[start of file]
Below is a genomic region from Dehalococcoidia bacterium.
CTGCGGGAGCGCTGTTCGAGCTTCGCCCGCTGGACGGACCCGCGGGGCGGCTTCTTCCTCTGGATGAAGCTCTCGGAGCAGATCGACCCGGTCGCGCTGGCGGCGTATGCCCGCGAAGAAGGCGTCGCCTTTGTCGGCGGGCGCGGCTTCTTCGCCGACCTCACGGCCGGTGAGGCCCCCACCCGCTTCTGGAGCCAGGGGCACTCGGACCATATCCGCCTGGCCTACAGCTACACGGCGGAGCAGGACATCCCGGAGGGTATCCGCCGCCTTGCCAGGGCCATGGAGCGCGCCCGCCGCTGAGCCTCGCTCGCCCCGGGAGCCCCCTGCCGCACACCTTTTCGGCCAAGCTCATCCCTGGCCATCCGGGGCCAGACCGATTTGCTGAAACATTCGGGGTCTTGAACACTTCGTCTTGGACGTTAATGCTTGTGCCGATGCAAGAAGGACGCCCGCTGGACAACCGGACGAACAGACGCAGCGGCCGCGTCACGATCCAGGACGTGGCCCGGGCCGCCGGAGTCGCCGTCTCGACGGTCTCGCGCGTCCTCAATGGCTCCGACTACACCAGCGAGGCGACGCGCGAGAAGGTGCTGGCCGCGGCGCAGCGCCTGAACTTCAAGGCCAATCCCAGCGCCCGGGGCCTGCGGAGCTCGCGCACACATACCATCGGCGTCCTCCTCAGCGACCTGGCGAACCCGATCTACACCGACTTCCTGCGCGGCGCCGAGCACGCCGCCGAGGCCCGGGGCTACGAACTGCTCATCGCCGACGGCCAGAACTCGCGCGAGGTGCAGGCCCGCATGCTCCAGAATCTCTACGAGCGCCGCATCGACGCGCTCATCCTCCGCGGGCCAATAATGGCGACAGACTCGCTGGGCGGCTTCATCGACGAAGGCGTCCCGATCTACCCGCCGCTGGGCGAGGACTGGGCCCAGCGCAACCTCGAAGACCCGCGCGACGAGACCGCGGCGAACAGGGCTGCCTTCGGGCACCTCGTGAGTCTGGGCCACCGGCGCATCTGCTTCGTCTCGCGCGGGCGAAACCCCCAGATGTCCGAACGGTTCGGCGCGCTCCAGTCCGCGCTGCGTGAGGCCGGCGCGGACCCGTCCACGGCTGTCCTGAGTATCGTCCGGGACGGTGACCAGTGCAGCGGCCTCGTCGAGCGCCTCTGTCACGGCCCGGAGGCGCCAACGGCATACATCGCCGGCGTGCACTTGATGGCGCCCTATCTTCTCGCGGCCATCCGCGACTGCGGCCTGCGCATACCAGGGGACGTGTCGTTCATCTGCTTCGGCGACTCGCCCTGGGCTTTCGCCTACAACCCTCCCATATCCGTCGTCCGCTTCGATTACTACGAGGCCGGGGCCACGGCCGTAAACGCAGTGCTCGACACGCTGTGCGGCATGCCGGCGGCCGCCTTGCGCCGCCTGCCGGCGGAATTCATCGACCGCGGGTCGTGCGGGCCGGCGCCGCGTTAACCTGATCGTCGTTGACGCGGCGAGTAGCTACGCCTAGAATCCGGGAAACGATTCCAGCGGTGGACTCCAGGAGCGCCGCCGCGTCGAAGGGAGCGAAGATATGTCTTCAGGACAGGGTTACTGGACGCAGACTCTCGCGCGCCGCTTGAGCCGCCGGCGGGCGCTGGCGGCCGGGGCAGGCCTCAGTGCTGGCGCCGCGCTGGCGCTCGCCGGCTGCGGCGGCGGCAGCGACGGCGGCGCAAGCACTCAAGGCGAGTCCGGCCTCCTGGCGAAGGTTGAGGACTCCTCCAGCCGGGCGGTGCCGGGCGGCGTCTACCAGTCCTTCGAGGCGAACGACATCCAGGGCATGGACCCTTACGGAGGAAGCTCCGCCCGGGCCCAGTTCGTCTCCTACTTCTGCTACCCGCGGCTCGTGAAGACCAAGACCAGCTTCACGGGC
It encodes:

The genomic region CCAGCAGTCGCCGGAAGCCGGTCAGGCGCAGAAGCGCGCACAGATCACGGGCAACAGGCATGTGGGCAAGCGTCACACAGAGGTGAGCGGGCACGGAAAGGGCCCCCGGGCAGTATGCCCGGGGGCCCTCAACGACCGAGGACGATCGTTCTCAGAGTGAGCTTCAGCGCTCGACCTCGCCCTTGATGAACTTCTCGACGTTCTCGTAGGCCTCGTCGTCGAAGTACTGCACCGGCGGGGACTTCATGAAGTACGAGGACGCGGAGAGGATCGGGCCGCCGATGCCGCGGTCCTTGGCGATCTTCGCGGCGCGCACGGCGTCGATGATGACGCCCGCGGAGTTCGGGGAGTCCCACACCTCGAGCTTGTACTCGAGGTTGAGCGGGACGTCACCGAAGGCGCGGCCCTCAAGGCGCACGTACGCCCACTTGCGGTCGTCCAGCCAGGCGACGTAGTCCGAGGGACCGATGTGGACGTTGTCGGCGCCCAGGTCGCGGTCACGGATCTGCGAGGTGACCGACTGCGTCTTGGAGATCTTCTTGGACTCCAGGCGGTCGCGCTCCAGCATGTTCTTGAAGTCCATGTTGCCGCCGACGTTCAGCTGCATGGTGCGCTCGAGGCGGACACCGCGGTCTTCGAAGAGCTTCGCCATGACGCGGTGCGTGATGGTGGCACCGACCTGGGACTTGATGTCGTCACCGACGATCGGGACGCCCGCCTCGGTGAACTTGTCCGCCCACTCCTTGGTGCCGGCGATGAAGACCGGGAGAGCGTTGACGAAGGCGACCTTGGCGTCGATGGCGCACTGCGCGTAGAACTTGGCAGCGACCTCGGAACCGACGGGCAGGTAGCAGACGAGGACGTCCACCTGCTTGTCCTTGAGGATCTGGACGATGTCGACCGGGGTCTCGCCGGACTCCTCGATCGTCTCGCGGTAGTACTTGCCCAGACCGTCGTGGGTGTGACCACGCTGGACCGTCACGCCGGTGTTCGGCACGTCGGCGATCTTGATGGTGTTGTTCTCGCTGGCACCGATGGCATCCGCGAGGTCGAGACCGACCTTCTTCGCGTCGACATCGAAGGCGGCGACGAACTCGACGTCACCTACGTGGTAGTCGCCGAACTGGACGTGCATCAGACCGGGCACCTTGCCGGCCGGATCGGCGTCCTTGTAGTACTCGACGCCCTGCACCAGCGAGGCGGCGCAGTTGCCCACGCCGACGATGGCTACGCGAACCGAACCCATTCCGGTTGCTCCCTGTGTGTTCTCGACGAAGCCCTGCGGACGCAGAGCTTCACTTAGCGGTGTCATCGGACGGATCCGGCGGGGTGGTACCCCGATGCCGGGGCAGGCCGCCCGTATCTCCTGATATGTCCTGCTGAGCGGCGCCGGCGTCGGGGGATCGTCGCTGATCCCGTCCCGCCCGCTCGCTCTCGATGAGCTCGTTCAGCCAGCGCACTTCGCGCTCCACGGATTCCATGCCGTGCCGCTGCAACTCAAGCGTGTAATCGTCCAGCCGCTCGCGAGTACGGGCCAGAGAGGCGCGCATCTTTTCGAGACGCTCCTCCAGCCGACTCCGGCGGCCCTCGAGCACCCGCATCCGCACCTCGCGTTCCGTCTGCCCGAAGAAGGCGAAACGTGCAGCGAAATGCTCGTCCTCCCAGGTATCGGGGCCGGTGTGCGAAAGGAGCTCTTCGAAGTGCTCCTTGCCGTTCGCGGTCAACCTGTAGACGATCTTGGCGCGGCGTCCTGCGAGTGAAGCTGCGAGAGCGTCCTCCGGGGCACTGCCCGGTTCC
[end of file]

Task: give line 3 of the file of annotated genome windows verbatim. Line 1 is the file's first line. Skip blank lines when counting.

It encodes: